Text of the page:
# Autocorrelation Confidence Interval Derivation and Ljung-Box Test

It seems to be a rule of thumb to use $$\frac{1}{\sqrt n}$$ as a standard error for an autocorrelation estimate of a time series, which then allows one to construct a confidence interval for sample autocorrelations which look something like this

I haven't encountered a derivation of this interval in econometrics textbooks and a quick google search does not yield immediate results. There has already been an attempt to address this questions on CV, see this post. Here are my thoughts, you feedback is welcome.

Attempt 1. Assume that the underlying observations are independent, i.e. $$y_t$$ are independent from each other with finite mean $$\mu$$ and variance $$\sigma^2$$. Then, autocorrelation of order $$k$$ is defined as $$r_k = \frac{Cov[y_t,y_{t-k}]}{\sigma^2}$$ and our estimator is $$$$\hat r_k = \frac{1}{\sigma^2}\frac{1}{T}\sum_{t=k+1}^T(y_t - \mu)(y_{t-k} - \mu), \tag{1}$$$$ where I assumed that $$\sigma^2$$ is known and not estimated to simplify things. By expanding the summation \begin{align} \hat r_k &= \frac{1}{\sigma^2}\frac{1}{T}\sum_{t=k+1}^T(y_t - \mu)(y_{t-k} - \mu) \\ &= \frac{1}{\sigma^2}\left( \frac{1}{T}\sum_{t=k+1}^T y_ty_{t-k} - \mu\frac{1}{T}\sum_{t=k+1}^Ty_t - \mu\frac{1}{T}\sum_{t=k+1}^Ty_{t-k} + \mu^2 \right) \\ &= \frac{1}{\sigma^2} \left(\frac{1}{T}\sum_{t=k+1}^T y_ty_{t-k} - \mu^2 \tag{for big T}\right) \\ &\sim \frac{1}{\sigma^2} \frac{1}{\sqrt{T}} \times N\left( 0, \sigma^4 + 2\sigma^2\mu^2 \right) \tag{independence + CLT} \\ &= N\left( 0, \frac{1}{T} (1 + 2\frac{\mu^2}{\sigma^2}) \right). \end{align} Setting $$\mu=0$$ (or less likely $$\sigma=\infty)$$ yields desired variance $$T$$, however this does not hold for $$\mu \neq 0$$. The independence assumption is stricter than $$r_k=0$$, however without it one could not apply a standard CLT. It could be relaxed to $$y_t$$ are martingale difference sequence and use appropriate CLT but his is still stronger than $$r_k=0$$.

Assuming only $$r_k=0$$ is what we ideally want but that would mean that $$y_t$$ is a white noise and I haven't found a CLT version that would apply then. Maybe you have other thoughts.

Attempt 2. There is a well known test for testing autocorrelation in residuals by Ljung and Box, see original paper. They apply it to ARIMA setting to test whether model residuals are autocorrelated. The main argument they use is the following where they make an underlying assumption that true errors $$a_t$$ are independent and normally distributed (they site this paper by Anderson for derivation). After that they state the variance for an autocorrelation of order $$k$$ is $$Var[r_k] = \frac{n-k}{n(n+2)} \approx \frac{1}{n}.$$ My questions are:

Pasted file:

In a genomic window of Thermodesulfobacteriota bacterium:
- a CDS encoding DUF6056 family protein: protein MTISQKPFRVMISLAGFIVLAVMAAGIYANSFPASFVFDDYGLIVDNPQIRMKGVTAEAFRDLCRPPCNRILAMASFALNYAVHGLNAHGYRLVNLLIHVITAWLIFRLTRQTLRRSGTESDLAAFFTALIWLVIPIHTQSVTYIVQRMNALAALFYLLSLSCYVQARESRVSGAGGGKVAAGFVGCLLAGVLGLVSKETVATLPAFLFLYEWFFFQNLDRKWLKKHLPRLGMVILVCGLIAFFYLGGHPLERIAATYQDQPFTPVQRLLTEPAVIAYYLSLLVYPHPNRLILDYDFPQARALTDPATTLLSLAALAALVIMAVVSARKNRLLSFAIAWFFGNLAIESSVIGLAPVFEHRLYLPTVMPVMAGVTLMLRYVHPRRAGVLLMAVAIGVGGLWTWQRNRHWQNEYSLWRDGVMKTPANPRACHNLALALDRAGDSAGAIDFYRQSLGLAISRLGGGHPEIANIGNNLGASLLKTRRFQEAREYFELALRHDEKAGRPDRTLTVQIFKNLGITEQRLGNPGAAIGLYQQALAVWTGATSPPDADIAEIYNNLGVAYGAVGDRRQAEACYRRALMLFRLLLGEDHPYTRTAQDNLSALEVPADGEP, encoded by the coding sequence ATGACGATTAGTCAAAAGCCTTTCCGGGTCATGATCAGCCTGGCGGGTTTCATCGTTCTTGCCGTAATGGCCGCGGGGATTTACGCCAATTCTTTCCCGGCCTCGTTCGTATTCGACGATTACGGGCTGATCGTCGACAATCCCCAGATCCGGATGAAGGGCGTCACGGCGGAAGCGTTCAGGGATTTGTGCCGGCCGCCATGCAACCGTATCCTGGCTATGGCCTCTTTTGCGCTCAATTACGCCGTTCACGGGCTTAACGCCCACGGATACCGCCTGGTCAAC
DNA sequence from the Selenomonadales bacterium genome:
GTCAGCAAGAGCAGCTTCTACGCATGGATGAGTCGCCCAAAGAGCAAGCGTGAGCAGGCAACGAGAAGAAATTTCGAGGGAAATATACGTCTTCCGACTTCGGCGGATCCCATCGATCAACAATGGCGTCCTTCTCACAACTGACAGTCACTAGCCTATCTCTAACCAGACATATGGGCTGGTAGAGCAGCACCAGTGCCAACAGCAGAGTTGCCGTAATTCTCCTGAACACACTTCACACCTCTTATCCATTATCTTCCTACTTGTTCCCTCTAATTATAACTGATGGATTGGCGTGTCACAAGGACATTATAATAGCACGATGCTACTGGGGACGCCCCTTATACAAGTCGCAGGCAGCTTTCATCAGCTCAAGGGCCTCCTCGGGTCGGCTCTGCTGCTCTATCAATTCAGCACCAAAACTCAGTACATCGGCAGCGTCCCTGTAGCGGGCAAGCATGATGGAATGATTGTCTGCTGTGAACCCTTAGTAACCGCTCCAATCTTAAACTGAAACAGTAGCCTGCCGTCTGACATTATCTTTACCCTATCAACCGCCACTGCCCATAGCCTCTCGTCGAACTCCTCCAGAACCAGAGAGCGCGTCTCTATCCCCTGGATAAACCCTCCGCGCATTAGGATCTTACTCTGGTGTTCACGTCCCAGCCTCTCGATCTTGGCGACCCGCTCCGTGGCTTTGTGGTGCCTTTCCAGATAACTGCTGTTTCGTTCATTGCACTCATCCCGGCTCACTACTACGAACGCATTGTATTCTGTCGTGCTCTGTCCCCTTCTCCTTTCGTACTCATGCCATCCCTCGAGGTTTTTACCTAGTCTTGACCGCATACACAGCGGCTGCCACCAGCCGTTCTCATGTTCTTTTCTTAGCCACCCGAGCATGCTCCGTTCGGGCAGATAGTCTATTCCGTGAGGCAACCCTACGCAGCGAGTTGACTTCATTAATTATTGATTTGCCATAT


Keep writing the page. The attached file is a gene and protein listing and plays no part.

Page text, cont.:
1. Do you have a derivation of the variance above?
2. This is a finite sample variance (as opposed to asymptotic in Attempt 1) that is based on normality assumption which is hardly applicable in practice except maybe (auto)regression setting and testing model adequacy. Why is then standard to use it to test significance of autocorrelations estimated on time series data?
3. Given the assumptions that are made, would it be correct to state that the null hypothesis of this test when applied to a time series data (not regression residuals) is \begin{align} H_0&: y_t \quad \text{are i.i.d. normal} \\ H_A&: y_t \quad \text{are not i.i.d. normal} \end{align} instead of \begin{align} H_0&: \text{all autocorrelations are zero} \\ H_A&: \text{some autocorrelations are not zero} \end{align} as usually stated when performing the test.
4. Do you know any other ways to formally test whether empirical autocorrelations are different from zero?
• A related thread is "How to determine the critical values of ACF?". Aug 30, 2021 at 16:45
• I think you could derive this directly: find variation and mean of correlation coefficient using Cramer’s theorem [1] (p 353). For example, I used this theorem long ago to derive Jarque Bera statistics. Then, proof independence of autocorrelation coefficients. I think, this is the easiest way to proof (1.5) in your screenshoot. But certainly, it is hard though. [1]: fma.if.usp.br/~aalves/FPE/hc_probability.pdf Aug 31, 2021 at 21:23